companies from the island of Ireland. This year’s events are held in partnership
with NUI Galway, University of Limerick and Shannon Development.
As part of his key note address, Dr. Barrett claimed that a 3% target of investment of
Ireland’s GDP into research and developmentis no longer a reasonable target
and that we “have now to compete with the rest of the world to get paid”.
“Look at Microsoft,” he said. “They have a research budget of
approximately $8bn per year. That is huge, and is more than all of Ireland
spends in R&D. Israel now invests 5% of its GDP into research and development.
And Israel has 140 new companies listed on the Nasdaq. Europe only has between
30 and 40. That is the future for Ireland and if we fail to pursue it with vigour, passion and resources, there will be no future for us because our lunch
will be eaten by somebody else. We must outsmart them and outthink them,”
said Dr. Barrett.
Finfacts comment: Dr. Craig Barrett is an accomplished engineer who
headed one of the world's most successful companies but his advice on Ireland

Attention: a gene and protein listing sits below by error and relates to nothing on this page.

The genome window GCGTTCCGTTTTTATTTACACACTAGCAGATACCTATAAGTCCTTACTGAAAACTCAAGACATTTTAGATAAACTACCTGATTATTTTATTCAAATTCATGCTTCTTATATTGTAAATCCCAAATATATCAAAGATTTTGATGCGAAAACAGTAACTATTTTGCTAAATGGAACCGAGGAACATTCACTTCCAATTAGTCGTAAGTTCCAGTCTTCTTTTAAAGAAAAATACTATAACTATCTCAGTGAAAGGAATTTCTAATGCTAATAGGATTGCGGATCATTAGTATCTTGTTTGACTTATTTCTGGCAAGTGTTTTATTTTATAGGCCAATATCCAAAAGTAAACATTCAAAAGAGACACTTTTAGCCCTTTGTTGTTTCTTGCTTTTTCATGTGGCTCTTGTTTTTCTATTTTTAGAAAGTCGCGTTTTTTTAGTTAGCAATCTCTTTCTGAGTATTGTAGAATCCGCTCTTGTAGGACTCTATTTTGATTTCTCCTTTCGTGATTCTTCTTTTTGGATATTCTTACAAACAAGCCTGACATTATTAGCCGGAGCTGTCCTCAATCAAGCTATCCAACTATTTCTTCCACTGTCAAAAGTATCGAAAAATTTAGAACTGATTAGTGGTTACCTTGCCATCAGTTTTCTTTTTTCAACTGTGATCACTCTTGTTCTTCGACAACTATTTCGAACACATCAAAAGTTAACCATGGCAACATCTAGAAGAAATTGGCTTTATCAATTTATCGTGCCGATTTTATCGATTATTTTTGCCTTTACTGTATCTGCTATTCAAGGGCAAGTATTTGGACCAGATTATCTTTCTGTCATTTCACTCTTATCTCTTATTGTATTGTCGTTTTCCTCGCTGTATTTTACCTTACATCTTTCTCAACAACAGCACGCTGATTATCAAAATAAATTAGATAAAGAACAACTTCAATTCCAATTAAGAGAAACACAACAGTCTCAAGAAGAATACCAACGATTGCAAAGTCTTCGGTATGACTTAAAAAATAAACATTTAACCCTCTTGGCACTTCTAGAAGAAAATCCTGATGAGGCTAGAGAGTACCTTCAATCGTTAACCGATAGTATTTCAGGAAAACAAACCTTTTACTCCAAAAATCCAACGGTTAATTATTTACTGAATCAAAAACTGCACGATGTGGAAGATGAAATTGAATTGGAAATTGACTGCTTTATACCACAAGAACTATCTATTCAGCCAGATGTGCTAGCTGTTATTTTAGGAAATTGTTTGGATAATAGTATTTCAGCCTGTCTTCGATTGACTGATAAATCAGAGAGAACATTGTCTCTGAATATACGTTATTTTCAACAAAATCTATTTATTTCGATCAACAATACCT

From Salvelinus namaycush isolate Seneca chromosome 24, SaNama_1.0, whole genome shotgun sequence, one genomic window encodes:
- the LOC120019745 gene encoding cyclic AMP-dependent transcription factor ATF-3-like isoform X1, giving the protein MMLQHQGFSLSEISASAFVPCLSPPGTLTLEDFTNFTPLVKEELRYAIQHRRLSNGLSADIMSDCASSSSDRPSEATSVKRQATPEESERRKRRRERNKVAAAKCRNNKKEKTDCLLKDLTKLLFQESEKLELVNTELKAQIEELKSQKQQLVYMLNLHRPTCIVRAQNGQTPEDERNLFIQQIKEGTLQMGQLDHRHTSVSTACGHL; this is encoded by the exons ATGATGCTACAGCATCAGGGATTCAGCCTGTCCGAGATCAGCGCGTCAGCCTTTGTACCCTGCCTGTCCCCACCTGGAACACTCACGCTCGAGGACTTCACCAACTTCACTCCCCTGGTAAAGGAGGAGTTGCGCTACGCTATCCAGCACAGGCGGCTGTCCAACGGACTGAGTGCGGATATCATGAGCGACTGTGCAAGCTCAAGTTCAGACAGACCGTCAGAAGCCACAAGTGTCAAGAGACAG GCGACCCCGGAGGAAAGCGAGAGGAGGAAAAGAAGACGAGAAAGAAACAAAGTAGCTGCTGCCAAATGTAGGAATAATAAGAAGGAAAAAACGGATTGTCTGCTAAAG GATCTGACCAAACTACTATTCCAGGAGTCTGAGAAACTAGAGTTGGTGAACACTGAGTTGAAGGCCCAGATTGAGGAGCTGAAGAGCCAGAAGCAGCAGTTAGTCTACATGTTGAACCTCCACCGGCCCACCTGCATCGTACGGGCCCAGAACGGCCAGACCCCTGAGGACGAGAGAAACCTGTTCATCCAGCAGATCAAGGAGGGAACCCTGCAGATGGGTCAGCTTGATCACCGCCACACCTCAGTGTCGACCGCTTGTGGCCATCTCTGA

should be ignored.
Last month, Trintech, the last of the high hopes of the 1990s home-grown
Irish high-tech sector, was acquired by an American private equity group; Iona
Technologies was acquired by a US software of more recent vintage in 2008; this
year, 2 of the successful commercial spin-outs from university research were
acquired by US firms.
A company's spending on research is important but as we illustrate in our
related story today, Microsoft and Nokia spend much more than Apple on research
but Steve Job's instinct for consumer tastes has propelled his company to be the
most valuable tech company in the world. The data on corporate spending show